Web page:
First, the Task Force, continuing the discussion of last week, was not able to reach a consensus as to the amount of time a new employer, starting at some point in the future, would be allowed to operate before it would be required to be in compliance with an ESST ordinance. Both three and six months received an equal number of votes so the Task Force will simply forward to the City’s Department of Human Rights and Equal Economic Opportunity (HREEO) the suggestion that a ramp up period be provided, but with no specific request as to the time allowed.
Second, the Task Force debated whether employers and employees covered by a Collective Bargaining Agreement (CBA) would be covered by the ordinance. It was noted that virtually all jurisdictions around the country (states, counties, and cities) with earned sick and safe time ordinances have exempted from their respective ordinances employers and employees covered by a CBA. However, on a divided vote the Task Force will recommend to HREEO that the ordinance be drafted to include all such employers and provide no such exemption. This is a major departure from the norm and significantly increases the likelihood that employers will have to reopen negotiations with their unions on this issue.
Third, the Task Force examined so called “casual” employees who are typically not scheduled for a given shift and who work only when offered a particular job. Several examples of such employees were examined in both the healthcare and educational sectors. Some, but not all, of the other jurisdictions around the country have exempted casual employees from an ESST requirement. Ultimately the Task Force voted to include casual employees and not exempt them from any proposed ordinance.
It was noted that should the City Council decide to modify the recommendation to begin accruing sick and safe time from the recommended “first hour” of employment to instead “after 80 hours of employment” many truly casual workers would no longer be affected by any ESST ordinance. The Task Force’s vote to recommend that accrual start at the “first hour” was a significant departure from the averages seen in other jurisdictions around the country.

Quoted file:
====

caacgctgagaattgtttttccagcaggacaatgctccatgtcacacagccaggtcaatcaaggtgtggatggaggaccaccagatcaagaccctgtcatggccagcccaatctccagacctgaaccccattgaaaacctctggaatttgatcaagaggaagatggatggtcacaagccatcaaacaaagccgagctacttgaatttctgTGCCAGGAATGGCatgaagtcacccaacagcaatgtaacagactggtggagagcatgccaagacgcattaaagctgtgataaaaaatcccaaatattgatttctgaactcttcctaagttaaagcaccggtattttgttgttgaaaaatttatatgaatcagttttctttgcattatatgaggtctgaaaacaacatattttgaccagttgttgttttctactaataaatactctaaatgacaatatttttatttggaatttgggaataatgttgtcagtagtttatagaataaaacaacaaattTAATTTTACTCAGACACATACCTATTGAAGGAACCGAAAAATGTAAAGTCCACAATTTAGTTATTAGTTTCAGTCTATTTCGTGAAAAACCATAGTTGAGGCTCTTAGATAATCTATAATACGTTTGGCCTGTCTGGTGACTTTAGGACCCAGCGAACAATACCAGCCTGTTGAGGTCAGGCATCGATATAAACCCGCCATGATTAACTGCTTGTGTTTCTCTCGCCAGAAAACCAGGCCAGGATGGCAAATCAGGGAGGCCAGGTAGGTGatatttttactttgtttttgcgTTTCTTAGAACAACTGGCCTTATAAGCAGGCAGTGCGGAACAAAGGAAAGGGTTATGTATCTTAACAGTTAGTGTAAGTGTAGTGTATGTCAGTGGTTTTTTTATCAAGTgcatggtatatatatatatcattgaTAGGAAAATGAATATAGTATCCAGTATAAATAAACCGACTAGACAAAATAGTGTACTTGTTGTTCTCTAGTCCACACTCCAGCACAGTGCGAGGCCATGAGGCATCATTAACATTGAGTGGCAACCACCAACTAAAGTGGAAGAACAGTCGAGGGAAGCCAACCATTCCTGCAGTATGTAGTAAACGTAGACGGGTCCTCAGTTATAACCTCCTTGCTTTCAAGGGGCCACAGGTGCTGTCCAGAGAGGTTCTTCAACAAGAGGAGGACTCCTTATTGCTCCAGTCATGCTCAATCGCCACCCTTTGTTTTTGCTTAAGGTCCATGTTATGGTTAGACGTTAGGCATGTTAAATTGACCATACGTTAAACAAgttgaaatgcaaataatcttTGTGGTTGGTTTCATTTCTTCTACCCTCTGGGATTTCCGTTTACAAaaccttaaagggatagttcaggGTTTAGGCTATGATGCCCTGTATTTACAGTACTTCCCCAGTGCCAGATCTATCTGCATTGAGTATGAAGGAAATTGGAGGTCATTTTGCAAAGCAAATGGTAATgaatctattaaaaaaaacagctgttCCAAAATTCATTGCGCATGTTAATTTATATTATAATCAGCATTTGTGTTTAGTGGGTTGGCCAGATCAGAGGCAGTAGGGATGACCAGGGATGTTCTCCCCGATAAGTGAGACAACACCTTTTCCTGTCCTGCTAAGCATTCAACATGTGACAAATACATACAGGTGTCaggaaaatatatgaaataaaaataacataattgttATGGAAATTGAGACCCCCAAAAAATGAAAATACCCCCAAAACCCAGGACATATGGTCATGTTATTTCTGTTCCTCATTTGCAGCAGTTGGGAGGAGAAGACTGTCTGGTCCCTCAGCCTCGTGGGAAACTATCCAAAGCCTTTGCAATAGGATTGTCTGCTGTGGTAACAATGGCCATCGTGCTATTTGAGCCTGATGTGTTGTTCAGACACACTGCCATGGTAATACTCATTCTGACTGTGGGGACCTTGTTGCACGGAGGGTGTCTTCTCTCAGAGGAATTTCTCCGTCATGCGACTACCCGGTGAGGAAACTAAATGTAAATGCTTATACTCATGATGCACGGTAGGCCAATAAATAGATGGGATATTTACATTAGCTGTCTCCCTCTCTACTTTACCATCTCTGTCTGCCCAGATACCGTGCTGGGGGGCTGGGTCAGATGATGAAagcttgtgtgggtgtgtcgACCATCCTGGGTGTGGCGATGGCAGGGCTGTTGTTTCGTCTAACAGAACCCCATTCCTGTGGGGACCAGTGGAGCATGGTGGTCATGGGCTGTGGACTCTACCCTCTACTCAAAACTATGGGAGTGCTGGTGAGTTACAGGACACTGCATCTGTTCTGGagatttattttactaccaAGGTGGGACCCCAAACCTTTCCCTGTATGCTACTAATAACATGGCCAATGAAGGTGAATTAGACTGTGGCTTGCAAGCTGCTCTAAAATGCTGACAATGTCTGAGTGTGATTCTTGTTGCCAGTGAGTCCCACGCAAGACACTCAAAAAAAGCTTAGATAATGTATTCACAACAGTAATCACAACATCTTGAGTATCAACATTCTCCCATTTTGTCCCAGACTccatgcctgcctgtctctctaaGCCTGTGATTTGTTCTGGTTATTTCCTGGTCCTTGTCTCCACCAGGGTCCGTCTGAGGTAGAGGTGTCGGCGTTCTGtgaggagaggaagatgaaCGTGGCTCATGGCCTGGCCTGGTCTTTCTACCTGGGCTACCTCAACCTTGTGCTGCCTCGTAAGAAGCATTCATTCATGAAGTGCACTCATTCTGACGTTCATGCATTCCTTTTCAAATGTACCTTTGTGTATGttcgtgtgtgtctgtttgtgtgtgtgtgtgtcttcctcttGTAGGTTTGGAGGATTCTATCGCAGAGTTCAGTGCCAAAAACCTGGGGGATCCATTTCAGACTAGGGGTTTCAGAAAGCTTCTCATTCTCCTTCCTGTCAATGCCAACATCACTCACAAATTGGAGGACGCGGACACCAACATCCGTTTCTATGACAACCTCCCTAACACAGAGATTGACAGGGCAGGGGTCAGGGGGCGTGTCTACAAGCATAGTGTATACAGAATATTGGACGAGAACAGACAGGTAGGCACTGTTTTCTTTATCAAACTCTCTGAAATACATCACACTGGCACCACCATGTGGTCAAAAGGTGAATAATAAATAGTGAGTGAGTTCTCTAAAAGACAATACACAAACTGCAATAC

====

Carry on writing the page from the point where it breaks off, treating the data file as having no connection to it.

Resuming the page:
Finally, the Task Force began the debate, as time ran out, as to which employers and employees would be subject to the proposed ordinance. Three general cases were presented:
- Employers located in the City of Saint Paul whose employees work in the City of Saint Paul.
- Employers located in the City of Saint Paul but whose employees may or may not work in the City of Saint Paul.
- Employers not located in the City of Saint Paul, but whose employees may work in the City of Saint Paul.
Only Item 1 was discussed and the Task Force agreed that any proposed ordinance would apply to employers in this category.
The Task Force Co-Chairs are working with the City to determine if the Task Force can complete its work by May 17th or if an extension will be needed. More information on any additional meetings will be forthcoming.
As was discussed in the last blog entry, it is important to remember that the Task Force is merely forwarding recommendations to HREEO for a proposed ordinance. Then the City Council, through its normal engagement with citizens, employers, and others, may choose to significantly modify any recommendations. You can expect the Chamber to be an active participant in this process, strongly representing the voices of our members.